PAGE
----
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CRG Helps Seal the Deal: CRG’s ROC USA™ Program Closes its First Manufactured Home Park Sale

April 26, 2010 |

This success story is about a project that was completed under a housing program of Community Resource Group (CRG), the Southern RCAP. CRG is one of RCAP’s six regional partners, which are autonomous organizations that each operate many programs. Some of the programs of each regional partner fall under the national RCAP umbrella of nationwide programs that address water and waste water needs. But other programs of RCAP’s regional partners fall outside RCAP’s national programs. We feature the success stories from these other programs on occasion here as a way of lifting up the important work of RCAP’s regional partners, regardless of the issues it addresses.

Nearly 100 families now own the land under their homes, thanks to efforts by Community Resource Group (CRG).

CRG’s Resident Owned Communities (ROC) USA™ program closed the sale of the Pasadena Trails Manufactured Home Park in Pasadena, Texas, on June 30, 2009. The sale turned over ownership of the park to a nonprofit corporation composed of park residents.

The move gave the residents control of the land under their manufactured homes.

CRG staff members Hugh Earnest, Bill Morgan, Elaine Crutchfield and John Squires worked long hours to complete the project, a task that took nearly 11 months. But the end result was worth all the effort.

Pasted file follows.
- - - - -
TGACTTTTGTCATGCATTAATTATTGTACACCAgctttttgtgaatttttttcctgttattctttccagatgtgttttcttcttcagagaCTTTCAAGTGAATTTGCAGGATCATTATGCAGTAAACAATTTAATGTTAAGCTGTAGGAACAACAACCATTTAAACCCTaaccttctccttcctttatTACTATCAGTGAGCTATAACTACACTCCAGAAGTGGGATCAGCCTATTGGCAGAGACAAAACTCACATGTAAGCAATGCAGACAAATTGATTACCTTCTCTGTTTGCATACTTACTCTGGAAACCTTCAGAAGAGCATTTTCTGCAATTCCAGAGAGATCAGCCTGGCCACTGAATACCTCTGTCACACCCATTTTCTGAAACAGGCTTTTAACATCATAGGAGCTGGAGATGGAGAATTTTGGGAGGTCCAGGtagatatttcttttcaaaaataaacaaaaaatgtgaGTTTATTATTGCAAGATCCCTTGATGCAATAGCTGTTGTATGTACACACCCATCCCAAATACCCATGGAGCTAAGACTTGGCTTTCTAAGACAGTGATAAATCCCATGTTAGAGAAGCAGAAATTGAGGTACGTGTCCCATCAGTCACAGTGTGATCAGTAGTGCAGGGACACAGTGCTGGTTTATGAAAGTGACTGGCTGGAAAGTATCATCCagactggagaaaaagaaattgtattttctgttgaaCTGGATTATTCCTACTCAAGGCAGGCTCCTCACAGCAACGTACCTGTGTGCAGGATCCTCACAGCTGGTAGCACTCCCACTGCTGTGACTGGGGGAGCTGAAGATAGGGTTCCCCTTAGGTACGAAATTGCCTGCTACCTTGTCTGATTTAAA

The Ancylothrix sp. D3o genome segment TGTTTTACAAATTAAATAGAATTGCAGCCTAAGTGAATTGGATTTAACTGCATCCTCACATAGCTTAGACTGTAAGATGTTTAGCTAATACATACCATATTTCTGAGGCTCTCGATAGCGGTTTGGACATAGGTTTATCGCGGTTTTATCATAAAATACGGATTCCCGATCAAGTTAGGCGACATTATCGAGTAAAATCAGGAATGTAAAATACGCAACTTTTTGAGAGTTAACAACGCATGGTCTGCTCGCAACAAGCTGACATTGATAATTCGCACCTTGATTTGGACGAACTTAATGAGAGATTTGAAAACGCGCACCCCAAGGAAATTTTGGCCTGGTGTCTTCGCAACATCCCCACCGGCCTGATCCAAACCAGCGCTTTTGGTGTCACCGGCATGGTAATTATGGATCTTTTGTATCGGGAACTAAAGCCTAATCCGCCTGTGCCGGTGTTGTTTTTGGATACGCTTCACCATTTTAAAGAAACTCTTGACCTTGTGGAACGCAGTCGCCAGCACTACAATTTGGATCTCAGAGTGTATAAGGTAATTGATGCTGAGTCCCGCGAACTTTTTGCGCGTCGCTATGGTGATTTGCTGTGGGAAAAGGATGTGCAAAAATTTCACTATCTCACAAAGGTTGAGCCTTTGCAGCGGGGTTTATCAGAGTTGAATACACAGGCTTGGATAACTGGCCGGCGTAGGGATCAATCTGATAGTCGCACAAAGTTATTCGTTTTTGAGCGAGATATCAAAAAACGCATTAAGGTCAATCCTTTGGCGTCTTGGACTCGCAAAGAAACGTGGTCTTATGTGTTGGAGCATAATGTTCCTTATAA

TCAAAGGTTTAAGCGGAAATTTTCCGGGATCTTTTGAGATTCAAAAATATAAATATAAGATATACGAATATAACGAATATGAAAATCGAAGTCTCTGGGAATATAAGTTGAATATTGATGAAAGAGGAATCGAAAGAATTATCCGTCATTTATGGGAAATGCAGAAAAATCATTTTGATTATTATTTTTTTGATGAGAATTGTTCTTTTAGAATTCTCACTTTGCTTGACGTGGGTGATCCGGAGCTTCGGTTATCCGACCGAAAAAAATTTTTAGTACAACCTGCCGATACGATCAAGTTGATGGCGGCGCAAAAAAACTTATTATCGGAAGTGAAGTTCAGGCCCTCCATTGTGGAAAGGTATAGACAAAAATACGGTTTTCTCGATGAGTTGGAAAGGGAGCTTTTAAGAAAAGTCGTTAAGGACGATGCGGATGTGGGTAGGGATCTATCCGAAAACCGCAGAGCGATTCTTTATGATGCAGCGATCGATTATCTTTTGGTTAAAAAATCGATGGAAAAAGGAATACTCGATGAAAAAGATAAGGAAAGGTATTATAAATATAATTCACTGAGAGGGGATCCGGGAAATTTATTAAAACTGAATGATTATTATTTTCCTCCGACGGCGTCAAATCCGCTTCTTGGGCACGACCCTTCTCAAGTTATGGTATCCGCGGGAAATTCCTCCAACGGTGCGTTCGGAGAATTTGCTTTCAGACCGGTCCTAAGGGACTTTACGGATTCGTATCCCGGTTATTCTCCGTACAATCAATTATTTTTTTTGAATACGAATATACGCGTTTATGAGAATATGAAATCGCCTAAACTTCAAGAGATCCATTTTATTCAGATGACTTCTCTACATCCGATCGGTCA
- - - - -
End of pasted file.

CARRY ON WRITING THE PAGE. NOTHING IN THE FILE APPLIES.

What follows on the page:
“What is the most exciting and satisfying part of this process, from our perspective here at CRG, is watching the growth and enthusiasm among the residents as they realize that this model enables them to assume control and take charge of where they live,” said Earnest, Resident Owned Community Specialist.

The park has 114 spaces for mobile homes and currently is occupied by 96 households, according to Resident Owned
Community Specialist Bill Morgan.

CRG helped the residents set up a nonprofit corporation to apply for financing through ROC USA Capital, which will service the loan.

Though most of the residents had signed up to be a part of the nonprofit, Morgan said CRG was working to sign up the rest of the residents after the deal had gone through.

“It’s really a good deal for residents,” Morgan said. Otherwise, their rents would have gone up, rather than be the set price of the nonprofit’s participants.

CRG also was hoping to keep rents down by bringing in a new manager, Morgan said. The manager’s goal was to increase occupancy, which will keep the rents at the current level or even drop them, since the nonprofit cannot earn more than it can spend.

Morgan said part of the setup work included dividing the money to benefit the park in the best way possible.

CRG helped the residents set up a reserve fund for repairs within the park. They also set up a capital improvements fund to pay for expansions or useful additions to the property. A debt services reserve will pay the premiums, interest and property tax for the park. Any excess money can go for more improvements or for special events, such as a park-wide get-together.

This was the first sale of this type that CRG staff had completed.

“This is an exciting moment for CRG as it opens another chapter of assisting families work toward a better future,” said CRG’s Chief Operating Officer Joe Lake immediately after the sale became final.